We follow the four men in their wanderings round Bucharest and, in particular in the Old Court area. None of them does anything useful, as carousing, drinking, eating gambling and whoring are the norm.
Though they visit various places, one place they visit regularly is the Arnoteanus, which is perhaps fairly typical of the environment they frequent: there may be days without bread, but none without an argument, but the yelling would be nothing if that were all it was, but the girls fought and scrapped, they pelted each other with whatever they had at hand, clawed and bit and tore their clothes, and then both of them came running to their mother, and then beat her to a pulp.
What makes this novel so fascinating are three things. Firstly there is the language. As mentioned translator Sean Cotter has endeavoured to convey some of the flavour of it. However, this is clearly one of those books where you really wish you could read the book in the original language. As well as the Turkish-based words. Caragiale piles on the descriptions. The one in the paragraph above, about the Arnoteanus (which is, in fact, much longer) is an example. The dissolute characters are not just palmed off with a brief description; rather Caragiale piles on the metaphors, the insults, the descriptions.
Secondly, there are the characters. While Pirgu may be said to be the only wicked one (and he, of course, does not pay a price for his misdeeds), the others are hardly model citizens. They behave badly, as we have seen with the Arnoteanus but we also see with our heroes, from dubious financial behaviour to fighting over a woman and generally spending their life in a dissolute manner.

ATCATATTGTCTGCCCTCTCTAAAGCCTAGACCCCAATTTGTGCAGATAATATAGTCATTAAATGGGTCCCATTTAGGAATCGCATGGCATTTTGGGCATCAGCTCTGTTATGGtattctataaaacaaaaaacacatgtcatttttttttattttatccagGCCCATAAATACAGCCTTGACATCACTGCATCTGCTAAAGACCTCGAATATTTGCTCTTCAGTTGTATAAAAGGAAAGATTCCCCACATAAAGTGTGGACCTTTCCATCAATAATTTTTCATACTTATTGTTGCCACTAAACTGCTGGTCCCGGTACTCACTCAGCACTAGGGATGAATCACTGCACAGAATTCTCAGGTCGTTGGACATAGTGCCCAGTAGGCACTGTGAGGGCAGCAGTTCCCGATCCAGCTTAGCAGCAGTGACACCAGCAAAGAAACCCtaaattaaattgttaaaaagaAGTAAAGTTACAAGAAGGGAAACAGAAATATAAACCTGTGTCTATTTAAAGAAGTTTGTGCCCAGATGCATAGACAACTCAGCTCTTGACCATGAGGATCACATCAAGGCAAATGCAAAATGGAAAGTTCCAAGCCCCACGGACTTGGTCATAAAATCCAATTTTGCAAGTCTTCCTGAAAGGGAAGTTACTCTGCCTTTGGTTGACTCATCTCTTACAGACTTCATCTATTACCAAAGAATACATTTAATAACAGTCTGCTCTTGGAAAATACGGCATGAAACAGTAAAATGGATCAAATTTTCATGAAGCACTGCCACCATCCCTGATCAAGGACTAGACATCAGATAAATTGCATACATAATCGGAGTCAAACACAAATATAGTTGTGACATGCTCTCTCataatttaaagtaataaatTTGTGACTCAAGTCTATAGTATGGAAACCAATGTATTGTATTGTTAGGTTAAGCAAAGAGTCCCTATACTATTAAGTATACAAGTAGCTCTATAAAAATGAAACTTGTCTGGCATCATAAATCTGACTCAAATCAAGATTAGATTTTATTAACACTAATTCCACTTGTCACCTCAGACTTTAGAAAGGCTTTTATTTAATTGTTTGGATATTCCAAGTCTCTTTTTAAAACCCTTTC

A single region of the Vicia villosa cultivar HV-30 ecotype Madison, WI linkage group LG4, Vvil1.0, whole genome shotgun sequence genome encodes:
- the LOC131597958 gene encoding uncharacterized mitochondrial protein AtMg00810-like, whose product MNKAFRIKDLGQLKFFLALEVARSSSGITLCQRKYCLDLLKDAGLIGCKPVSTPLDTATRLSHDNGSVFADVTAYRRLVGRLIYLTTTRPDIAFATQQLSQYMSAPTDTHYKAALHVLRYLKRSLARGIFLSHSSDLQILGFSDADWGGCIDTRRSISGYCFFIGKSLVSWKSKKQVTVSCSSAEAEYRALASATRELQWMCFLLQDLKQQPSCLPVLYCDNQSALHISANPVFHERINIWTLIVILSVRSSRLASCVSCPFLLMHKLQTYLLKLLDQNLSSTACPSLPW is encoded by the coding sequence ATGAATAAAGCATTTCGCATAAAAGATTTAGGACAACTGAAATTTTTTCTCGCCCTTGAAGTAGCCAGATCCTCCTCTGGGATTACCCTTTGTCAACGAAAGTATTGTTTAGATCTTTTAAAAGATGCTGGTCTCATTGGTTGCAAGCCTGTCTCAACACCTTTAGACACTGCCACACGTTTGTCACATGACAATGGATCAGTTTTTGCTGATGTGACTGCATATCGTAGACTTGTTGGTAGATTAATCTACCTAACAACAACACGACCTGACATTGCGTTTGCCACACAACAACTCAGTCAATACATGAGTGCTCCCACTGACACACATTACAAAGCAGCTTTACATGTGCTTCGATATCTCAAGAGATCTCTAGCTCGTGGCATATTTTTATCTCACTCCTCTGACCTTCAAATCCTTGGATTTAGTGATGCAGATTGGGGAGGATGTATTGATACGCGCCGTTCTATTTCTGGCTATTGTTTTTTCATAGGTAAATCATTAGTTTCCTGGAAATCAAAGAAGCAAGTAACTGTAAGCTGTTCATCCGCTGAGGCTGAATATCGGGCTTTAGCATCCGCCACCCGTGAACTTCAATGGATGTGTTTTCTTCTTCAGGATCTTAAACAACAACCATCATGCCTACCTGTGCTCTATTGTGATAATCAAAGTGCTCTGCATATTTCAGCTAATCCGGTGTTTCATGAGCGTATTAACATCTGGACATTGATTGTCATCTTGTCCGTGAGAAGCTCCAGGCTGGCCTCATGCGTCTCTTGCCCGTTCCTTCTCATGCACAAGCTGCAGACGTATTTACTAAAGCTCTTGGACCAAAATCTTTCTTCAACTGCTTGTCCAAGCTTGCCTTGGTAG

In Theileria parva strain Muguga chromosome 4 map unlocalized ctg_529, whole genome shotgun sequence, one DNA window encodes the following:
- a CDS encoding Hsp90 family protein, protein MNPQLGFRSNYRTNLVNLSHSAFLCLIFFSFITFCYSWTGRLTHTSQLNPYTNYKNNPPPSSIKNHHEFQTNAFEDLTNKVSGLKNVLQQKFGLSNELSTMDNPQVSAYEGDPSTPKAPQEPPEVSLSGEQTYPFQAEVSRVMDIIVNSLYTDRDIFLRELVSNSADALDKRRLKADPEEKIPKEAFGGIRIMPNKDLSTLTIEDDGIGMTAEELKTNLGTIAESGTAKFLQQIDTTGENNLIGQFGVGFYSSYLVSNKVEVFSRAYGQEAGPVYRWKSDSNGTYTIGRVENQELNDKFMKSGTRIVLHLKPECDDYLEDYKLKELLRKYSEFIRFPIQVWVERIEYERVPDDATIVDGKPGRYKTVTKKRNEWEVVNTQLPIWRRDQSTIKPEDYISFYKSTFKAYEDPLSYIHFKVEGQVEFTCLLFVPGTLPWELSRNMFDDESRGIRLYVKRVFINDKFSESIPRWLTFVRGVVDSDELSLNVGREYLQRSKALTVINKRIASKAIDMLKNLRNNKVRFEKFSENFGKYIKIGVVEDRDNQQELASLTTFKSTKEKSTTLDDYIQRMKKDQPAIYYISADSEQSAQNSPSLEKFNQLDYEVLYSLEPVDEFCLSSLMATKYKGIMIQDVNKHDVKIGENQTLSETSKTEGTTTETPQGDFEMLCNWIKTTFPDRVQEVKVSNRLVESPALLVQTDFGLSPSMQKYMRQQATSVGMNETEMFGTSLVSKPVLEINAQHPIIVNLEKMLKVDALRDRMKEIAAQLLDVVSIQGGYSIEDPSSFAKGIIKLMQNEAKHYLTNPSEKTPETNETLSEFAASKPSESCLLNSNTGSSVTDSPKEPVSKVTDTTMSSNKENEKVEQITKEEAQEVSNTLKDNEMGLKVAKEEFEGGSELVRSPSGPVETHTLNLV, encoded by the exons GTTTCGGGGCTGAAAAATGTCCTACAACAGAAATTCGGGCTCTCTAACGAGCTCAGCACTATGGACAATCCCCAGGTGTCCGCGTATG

Thirdly, there is the lavish background. Possibly, the scene Caragiale describes was real but it all seems to us, nearly a hundred years later, somewhat larger than life, somewhat fin-de-siècle, totally dissolute, cut off from the real world, all somewhat exaggerated. The characters are, as we are told,professional gamblers and provocateurs, drifters, stumblers and the fallen, the broken and the broke, ravaged by the taste for a life without work and above power… No-one (perhaps the narrator excepted) has any redeeming features and no-one seems to be the sort of person we would expect to meet and frequent. We do tend to be fascinated by stories of the dissolute and this novel is certainly as good as any novel about them.
First published in 1929 by Cartea Românească
First published in English in 2011 by Paideia
Translated by Cristian Baciu (Paideia); Sean Cotter (Northwestern University Press)